Artful and heart-wrenching ‘America’ defies the stereotypes of the ‘foreign film’
Sometimes it can feel like moviegoers are divided into two camps: the casual viewer and the enlightened critic. Popular knowledge tells us viewers hate the pretentiousness of the critics and critics turn their noses down at the crass sensibilities of the audiences. Wars have raged (okay, not really, but many angry articles have been written over this, so the point still stands) over who movies are truly made for — the analysts or Joe Normal.
At their worst, most strawman form, casual viewers deride any form of analytic thought or non-mainstream cinema as pretentious, and critics dismiss popular movies at the outset simply because of their widespread appeal.
This problem comes to a head with foreign films. Derided as boring and deeply depressing, they’re often thought to cater only to the tastes of the most pretentious of moviegoers, critics and that one dude in your English class who insists on calling movies “films” and has really strong opinions about how music died the day Britney Spears released her first single. Some aspects of this perception are fairly earned. Captial-F Foreign Films can very easily be dull, meandering, pretentious and sad. But of course, so can American films.
No matter where the film originated, though, the idea that a movie is somehow more artful or important just because it’s sad, slow or subtitled is mostly just nonsense. Genre is irrelevant. It can be an action movie, a rom-com or a character drama — as long as it’s genuinely empathetic and engaging to its audience, the movie is functioning in exactly the way it’s supposed to.
This being said, the Polish film “America” is, at first glance, a compilation of everything pretentious and grating about foreign films. Directed by Aleksandra Terpinska (“Czech Swan”), “America” tells the story of two teenage girls, Anka (Marta Mazurek, “Warsaw by Night”) and Justine (Aleksandra Adamska, “Miasto 44”). They live in a small Polish town called America, where they spend their days making up dances to American pop songs and reenacting scenes from “The Matrix.”
Fed up with their negligent parents, the girls decide to run away from home. They hitchhike and are picked up by a series of increasingly scummy men, to the point where Justine is nearly raped in a truck stop motel called “The Las Vegas Hotel.”
Make no mistake, this is a heavy and dark film. Within the first three minutes, we learn that Anka and her mother frequently have to clean her father up after he’s made a drunken mess of himself, and that he comes into Anka’s room every night and sexually abuses her.
So yes, “America” certainly fits the notions most apply to foreign films: painful and sad against a bleak grey setting. And yet, “America” is entirely unpretentious, lovingly made and tells a genuinely engaging — even haunting — story. Terpinska clearly understands that heavy subject matter on its own doesn’t make a movie meaningful, so every frame in the film is carefully considered for creating maximum emotional effectiveness. In other words, “America” is not for critics or average moviegoers — it’s for everyone.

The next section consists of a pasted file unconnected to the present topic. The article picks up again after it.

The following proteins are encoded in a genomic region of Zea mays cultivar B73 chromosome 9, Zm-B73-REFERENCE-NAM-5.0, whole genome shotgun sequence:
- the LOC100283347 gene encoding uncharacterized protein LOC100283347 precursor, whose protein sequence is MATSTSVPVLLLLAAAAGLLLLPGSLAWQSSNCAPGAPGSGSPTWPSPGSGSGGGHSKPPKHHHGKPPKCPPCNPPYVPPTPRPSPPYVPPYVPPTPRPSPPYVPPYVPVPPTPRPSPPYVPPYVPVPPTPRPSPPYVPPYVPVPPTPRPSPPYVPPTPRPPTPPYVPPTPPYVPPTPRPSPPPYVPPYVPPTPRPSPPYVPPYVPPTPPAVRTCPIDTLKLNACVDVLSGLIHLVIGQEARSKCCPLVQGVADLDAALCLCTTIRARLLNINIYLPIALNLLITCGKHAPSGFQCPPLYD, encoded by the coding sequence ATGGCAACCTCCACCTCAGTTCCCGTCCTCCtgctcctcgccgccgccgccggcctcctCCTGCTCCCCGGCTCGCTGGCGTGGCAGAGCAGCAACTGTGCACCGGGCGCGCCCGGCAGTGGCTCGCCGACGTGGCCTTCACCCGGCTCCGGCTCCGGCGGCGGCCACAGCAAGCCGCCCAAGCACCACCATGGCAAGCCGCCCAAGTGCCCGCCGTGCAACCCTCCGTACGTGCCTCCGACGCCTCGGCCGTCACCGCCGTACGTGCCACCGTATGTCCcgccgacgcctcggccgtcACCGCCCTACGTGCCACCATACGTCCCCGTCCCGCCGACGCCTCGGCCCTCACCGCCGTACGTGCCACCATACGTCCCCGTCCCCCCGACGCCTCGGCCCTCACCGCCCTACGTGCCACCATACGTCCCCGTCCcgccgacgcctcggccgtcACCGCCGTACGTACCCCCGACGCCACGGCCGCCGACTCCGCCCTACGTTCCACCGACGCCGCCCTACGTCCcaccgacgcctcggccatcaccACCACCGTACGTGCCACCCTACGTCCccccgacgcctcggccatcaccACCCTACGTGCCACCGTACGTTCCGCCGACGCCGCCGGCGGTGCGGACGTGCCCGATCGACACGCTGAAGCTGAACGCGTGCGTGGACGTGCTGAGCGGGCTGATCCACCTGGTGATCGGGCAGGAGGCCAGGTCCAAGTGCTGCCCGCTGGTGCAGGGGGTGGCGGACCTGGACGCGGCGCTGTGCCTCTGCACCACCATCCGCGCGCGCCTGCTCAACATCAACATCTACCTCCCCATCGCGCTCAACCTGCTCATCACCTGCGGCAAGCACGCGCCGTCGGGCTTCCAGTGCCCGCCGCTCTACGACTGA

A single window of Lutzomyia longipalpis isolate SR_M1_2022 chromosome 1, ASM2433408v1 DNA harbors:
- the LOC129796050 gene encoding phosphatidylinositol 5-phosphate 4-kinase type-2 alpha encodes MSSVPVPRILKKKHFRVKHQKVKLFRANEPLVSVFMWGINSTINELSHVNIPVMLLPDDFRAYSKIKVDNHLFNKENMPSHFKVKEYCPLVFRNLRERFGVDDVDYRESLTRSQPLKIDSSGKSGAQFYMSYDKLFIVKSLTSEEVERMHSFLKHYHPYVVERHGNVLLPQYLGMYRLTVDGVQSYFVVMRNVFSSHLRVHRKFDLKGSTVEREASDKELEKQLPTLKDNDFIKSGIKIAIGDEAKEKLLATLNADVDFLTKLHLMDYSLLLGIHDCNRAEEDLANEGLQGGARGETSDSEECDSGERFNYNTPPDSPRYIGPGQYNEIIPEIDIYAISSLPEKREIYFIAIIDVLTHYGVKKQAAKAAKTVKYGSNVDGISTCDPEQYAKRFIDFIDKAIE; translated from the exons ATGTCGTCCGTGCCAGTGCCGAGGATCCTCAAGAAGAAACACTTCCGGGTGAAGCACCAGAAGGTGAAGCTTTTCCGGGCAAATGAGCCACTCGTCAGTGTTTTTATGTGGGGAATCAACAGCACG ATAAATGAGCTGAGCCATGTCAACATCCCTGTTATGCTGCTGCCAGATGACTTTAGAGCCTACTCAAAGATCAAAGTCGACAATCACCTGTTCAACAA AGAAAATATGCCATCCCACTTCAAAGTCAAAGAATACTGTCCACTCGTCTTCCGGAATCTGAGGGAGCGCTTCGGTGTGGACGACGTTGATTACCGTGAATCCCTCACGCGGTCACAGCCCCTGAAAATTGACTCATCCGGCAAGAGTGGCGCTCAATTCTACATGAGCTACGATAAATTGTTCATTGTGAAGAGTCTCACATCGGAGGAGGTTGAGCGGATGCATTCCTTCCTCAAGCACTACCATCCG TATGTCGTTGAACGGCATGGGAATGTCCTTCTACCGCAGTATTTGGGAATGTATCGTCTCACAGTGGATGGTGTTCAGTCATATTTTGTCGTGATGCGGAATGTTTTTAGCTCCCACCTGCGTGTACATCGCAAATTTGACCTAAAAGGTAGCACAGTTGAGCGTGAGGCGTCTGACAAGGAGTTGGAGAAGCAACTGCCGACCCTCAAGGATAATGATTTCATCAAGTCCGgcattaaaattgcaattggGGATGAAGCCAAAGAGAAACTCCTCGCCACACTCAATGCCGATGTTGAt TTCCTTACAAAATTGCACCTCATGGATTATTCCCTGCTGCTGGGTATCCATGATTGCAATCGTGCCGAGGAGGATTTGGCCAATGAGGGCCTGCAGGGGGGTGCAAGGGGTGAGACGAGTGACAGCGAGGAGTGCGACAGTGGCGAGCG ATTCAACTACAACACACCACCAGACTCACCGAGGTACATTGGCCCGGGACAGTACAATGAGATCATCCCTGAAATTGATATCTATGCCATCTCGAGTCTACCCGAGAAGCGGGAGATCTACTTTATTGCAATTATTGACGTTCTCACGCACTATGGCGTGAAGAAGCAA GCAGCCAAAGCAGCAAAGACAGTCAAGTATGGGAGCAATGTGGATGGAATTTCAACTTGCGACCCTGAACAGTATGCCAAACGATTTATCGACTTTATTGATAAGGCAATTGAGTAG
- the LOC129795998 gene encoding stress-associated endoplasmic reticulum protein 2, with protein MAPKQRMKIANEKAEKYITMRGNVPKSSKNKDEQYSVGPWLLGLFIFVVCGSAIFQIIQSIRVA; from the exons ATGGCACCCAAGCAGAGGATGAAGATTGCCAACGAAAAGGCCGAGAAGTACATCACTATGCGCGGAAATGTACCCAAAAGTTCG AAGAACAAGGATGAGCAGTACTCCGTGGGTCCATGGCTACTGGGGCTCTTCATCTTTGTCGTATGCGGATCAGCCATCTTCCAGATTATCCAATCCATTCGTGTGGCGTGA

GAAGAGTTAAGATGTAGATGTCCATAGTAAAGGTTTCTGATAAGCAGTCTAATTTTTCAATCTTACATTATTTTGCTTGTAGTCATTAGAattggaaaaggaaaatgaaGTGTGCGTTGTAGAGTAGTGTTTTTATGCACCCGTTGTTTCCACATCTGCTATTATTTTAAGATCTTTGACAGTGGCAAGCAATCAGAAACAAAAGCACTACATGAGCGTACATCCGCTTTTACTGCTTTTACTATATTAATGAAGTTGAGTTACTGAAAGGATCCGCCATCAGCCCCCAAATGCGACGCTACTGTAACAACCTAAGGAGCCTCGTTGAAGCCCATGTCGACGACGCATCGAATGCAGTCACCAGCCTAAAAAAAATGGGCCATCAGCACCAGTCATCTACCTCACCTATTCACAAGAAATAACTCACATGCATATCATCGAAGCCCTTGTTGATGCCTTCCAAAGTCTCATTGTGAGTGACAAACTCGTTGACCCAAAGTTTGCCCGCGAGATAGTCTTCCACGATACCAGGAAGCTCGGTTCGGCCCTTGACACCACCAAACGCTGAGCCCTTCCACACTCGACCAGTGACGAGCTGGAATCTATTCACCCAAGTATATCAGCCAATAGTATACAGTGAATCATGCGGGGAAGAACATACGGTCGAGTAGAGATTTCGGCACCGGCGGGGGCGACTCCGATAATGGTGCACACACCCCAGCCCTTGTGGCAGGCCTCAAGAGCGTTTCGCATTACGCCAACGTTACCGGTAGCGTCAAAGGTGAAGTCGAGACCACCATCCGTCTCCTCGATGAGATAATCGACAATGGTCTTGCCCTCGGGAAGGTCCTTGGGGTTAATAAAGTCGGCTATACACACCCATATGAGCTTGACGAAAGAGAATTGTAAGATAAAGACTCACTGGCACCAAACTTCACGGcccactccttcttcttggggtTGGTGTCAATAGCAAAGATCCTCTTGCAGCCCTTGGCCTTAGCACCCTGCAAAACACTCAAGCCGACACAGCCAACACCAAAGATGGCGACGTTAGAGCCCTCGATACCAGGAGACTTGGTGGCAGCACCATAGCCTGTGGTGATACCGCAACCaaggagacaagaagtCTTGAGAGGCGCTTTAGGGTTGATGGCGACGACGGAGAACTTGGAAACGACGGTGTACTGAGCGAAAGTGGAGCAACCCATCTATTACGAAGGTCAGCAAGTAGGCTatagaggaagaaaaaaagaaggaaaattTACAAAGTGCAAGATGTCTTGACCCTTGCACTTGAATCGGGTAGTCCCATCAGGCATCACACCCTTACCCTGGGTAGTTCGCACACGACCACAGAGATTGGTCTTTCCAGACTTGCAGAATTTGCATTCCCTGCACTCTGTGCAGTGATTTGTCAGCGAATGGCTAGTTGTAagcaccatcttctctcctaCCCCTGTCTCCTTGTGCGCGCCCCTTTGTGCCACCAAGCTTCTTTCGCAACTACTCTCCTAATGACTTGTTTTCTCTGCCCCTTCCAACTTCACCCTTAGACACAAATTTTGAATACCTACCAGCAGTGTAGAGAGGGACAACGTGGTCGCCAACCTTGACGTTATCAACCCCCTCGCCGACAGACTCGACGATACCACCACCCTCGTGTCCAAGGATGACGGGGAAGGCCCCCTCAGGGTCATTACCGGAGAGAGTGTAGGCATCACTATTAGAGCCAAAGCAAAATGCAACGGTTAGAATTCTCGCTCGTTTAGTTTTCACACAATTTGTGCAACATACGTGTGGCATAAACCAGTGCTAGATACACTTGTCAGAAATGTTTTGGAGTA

Movies like “America” (or at least, movies that deal with such weighty subjects) are often voyeuristic and detached, almost clinical in their portrayal of horrific events. It’s the idea of filming a “low” subject matter in a highfaluting way, making violence, pain and suffering appear beautiful and digestible by virtue of emotional distance between the audience and what is happening on screen.
This isn’t necessarily a bad way to approach a story, and it works really well in a lot of movies — it’s essentially the thesis statement that drives David Fincher’s filmography. And yet, it’s a breath of fresh air to find a movie that places the audience directly in the minds of the characters so that we feel what they feel.
The empathy comes through the details of Anka and Justine’s friendship. The outer space posters in Anka’s bedroom, the galaxy print of Justine’s jacket, the familiar way they shove each other around, the gangster rap they listen to — these details are so delicate and precise that you can’t help but hope for the best for Anka and Justine. We see every nuance of their jittery excitement when they’re standing at the bus stop about to leave America; we feel every spark of their fear at their betrayal. There’s no pretension here and no exploitation. Just the characters, their feelings and our feelings.
“America” is a movie about yearning. Justine and Anka want more than anything to leave their world and live better lives, but their hearts are broken over and over by all the people they thought they could trust the most — their parents, the nice young man who took them in and even each other. It’s such an intimate, personal story, but in a way, it’s not unlike our country’s, still reeling from the events of the last few weeks.
They wanted the world, and all they got was America. They’re not the only ones.